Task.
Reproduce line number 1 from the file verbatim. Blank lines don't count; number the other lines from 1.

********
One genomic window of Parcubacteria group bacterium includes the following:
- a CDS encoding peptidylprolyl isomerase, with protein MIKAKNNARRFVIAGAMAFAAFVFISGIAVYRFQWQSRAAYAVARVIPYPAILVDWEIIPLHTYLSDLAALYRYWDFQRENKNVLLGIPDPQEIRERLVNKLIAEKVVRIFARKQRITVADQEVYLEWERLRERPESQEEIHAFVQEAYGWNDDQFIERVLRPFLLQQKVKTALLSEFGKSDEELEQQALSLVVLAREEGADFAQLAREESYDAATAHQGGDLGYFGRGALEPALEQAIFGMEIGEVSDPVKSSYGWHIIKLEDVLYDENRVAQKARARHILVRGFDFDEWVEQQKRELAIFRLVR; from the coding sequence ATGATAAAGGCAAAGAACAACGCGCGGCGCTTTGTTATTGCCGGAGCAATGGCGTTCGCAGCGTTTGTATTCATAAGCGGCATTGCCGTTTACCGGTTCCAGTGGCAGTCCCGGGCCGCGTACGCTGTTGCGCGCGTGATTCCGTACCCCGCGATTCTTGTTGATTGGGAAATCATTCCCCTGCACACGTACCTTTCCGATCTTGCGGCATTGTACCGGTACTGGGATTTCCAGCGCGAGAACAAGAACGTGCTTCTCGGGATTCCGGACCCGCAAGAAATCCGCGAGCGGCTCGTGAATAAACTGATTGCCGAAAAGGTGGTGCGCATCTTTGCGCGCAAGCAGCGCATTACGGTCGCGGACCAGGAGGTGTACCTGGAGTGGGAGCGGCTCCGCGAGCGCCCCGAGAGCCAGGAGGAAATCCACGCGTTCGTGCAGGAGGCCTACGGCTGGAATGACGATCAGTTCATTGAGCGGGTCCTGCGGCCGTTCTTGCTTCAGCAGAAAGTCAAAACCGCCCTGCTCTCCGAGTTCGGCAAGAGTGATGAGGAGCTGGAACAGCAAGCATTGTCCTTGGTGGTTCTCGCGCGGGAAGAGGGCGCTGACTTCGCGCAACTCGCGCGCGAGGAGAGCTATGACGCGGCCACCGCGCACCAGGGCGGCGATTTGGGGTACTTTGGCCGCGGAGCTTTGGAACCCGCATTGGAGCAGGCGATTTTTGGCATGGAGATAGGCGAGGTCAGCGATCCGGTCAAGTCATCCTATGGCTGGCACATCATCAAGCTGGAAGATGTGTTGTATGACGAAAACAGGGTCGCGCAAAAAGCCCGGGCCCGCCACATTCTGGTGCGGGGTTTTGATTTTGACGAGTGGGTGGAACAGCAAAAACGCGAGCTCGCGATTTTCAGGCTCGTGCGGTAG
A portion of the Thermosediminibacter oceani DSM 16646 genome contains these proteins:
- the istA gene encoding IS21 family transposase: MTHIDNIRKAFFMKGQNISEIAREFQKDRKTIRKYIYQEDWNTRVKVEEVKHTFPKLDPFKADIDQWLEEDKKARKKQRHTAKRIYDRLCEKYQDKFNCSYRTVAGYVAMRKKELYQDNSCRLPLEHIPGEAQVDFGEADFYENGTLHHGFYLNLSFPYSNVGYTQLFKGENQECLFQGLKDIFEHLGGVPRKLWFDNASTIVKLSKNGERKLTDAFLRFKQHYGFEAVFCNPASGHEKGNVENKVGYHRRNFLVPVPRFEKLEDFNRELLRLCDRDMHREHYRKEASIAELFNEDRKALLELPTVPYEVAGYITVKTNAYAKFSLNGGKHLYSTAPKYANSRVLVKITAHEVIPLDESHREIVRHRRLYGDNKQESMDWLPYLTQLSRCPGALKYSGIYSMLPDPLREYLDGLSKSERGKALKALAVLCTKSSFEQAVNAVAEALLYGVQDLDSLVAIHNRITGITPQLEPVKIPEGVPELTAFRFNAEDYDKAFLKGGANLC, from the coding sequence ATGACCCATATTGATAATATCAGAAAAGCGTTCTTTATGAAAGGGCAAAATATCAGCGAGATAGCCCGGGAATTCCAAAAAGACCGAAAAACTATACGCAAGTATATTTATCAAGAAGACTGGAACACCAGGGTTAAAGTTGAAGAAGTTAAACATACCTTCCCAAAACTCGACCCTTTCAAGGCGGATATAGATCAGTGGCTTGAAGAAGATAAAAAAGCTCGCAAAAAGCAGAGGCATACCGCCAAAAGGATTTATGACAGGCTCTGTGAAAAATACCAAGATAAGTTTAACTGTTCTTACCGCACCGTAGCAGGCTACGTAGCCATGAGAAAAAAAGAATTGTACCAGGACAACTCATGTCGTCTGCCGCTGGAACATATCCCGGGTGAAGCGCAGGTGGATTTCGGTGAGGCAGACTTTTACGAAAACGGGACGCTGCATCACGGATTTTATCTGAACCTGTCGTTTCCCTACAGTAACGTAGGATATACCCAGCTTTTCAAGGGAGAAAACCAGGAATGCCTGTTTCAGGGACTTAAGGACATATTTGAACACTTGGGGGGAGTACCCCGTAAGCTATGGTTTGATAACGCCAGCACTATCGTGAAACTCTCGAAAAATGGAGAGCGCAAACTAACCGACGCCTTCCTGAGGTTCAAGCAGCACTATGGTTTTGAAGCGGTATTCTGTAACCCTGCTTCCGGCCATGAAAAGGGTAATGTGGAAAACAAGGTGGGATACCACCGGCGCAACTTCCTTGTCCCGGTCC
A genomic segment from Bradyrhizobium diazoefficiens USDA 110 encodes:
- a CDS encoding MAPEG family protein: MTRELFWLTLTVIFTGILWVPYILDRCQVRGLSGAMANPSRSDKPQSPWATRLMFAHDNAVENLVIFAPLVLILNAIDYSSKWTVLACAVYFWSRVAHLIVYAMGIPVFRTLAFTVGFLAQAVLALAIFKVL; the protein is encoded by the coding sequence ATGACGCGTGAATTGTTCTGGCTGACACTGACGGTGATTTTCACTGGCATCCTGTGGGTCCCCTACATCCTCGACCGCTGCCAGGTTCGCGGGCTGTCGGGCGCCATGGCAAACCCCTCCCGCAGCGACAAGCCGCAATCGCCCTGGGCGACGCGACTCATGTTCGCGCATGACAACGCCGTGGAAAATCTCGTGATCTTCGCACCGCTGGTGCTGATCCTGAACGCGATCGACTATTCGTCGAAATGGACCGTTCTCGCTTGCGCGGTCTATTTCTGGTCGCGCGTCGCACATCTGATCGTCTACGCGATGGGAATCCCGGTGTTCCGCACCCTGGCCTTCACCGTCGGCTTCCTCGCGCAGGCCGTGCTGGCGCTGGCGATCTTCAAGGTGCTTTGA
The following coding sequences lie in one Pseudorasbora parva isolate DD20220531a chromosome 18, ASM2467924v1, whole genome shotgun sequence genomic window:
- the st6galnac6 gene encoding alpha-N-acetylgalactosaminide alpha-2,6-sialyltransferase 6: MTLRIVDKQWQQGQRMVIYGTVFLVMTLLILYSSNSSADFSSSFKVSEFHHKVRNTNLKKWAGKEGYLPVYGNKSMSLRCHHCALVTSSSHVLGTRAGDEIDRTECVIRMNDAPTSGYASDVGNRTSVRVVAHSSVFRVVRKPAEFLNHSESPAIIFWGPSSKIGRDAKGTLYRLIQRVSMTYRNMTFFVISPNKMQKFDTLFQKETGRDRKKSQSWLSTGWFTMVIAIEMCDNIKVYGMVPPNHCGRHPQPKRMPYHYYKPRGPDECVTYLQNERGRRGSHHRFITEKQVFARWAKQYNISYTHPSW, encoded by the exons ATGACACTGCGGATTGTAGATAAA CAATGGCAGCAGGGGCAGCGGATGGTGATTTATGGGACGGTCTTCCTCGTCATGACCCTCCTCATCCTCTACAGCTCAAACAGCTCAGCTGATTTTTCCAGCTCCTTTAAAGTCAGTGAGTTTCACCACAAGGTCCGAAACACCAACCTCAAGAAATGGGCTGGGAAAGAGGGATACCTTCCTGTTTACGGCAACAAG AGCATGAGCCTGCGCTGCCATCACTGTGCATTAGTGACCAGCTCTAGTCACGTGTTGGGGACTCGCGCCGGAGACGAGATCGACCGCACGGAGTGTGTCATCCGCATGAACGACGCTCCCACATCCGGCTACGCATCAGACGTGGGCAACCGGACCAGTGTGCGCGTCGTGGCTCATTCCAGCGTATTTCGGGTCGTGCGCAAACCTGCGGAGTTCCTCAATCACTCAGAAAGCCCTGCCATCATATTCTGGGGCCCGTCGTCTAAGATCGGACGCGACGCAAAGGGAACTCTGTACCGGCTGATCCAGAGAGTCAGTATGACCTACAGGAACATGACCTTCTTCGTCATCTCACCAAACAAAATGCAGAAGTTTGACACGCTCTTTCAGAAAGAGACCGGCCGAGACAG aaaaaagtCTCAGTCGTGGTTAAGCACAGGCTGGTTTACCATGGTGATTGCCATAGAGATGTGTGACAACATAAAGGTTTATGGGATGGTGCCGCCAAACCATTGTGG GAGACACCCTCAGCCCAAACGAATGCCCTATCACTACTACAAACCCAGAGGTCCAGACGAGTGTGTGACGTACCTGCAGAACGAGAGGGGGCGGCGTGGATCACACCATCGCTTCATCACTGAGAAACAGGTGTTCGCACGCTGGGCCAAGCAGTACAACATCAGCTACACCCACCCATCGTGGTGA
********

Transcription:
One genomic window of Parcubacteria group bacterium includes the following: